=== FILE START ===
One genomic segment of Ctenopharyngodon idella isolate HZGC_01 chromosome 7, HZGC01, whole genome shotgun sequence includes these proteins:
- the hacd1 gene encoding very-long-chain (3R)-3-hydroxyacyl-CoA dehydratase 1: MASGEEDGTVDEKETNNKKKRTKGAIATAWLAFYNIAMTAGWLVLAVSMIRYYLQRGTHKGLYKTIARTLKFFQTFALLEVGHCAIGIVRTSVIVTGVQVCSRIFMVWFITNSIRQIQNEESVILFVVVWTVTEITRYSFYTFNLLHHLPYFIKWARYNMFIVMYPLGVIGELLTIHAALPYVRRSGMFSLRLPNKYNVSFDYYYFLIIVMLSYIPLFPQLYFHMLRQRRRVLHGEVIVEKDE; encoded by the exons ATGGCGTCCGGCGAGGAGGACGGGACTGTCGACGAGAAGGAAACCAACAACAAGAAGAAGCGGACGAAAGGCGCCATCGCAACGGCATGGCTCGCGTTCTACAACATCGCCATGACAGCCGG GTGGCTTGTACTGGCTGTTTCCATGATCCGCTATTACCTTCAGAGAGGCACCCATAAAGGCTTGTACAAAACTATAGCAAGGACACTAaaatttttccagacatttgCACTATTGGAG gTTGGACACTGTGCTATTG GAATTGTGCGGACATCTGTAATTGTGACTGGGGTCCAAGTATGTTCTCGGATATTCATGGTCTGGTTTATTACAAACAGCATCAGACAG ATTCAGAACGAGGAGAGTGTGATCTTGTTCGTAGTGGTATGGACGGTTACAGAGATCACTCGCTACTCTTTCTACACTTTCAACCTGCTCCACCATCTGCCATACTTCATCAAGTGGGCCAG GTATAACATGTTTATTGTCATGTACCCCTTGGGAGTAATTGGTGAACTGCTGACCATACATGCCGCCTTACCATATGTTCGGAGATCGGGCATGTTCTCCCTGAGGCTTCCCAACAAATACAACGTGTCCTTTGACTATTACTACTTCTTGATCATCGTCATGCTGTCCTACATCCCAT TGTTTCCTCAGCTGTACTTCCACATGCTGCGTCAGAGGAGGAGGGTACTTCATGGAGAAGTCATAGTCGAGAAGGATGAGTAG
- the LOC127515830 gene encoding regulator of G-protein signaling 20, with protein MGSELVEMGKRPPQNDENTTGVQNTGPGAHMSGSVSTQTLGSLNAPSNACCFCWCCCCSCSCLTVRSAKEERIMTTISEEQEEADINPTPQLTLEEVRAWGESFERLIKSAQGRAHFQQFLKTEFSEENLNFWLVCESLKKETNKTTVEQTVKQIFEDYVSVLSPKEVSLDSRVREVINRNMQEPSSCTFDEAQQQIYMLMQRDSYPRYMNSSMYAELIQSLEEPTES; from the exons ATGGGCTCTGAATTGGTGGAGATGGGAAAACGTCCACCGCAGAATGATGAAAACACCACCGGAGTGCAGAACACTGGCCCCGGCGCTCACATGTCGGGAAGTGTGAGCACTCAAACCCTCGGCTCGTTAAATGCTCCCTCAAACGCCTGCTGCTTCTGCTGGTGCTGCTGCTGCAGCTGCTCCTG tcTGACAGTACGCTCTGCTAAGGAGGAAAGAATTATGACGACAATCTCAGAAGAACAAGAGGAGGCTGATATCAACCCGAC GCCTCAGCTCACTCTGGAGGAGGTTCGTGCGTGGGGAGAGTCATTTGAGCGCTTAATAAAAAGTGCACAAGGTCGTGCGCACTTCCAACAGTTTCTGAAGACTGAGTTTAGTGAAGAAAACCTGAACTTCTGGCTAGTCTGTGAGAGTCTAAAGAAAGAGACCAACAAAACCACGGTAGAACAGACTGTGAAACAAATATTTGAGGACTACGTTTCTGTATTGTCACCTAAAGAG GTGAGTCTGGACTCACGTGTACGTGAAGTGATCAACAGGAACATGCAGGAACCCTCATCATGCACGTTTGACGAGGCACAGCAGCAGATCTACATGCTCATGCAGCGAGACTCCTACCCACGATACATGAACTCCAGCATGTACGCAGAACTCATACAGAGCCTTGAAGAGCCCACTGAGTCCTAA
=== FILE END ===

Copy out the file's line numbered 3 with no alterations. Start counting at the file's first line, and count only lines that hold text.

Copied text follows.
- the LOC127515830 gene encoding regulator of G-protein signaling 20, with protein MGSELVEMGKRPPQNDENTTGVQNTGPGAHMSGSVSTQTLGSLNAPSNACCFCWCCCCSCSCLTVRSAKEERIMTTISEEQEEADINPTPQLTLEEVRAWGESFERLIKSAQGRAHFQQFLKTEFSEENLNFWLVCESLKKETNKTTVEQTVKQIFEDYVSVLSPKEVSLDSRVREVINRNMQEPSSCTFDEAQQQIYMLMQRDSYPRYMNSSMYAELIQSLEEPTES; from the exons ATGGGCTCTGAATTGGTGGAGATGGGAAAACGTCCACCGCAGAATGATGAAAACACCACCGGAGTGCAGAACACTGGCCCCGGCGCTCACATGTCGGGAAGTGTGAGCACTCAAACCCTCGGCTCGTTAAATGCTCCCTCAAACGCCTGCTGCTTCTGCTGGTGCTGCTGCTGCAGCTGCTCCTG tcTGACAGTACGCTCTGCTAAGGAGGAAAGAATTATGACGACAATCTCAGAAGAACAAGAGGAGGCTGATATCAACCCGAC GCCTCAGCTCACTCTGGAGGAGGTTCGTGCGTGGGGAGAGTCATTTGAGCGCTTAATAAAAAGTGCACAAGGTCGTGCGCACTTCCAACAGTTTCTGAAGACTGAGTTTAGTGAAGAAAACCTGAACTTCTGGCTAGTCTGTGAGAGTCTAAAGAAAGAGACCAACAAAACCACGGTAGAACAGACTGTGAAACAAATATTTGAGGACTACGTTTCTGTATTGTCACCTAAAGAG GTGAGTCTGGACTCACGTGTACGTGAAGTGATCAACAGGAACATGCAGGAACCCTCATCATGCACGTTTGACGAGGCACAGCAGCAGATCTACATGCTCATGCAGCGAGACTCCTACCCACGATACATGAACTCCAGCATGTACGCAGAACTCATACAGAGCCTTGAAGAGCCCACTGAGTCCTAA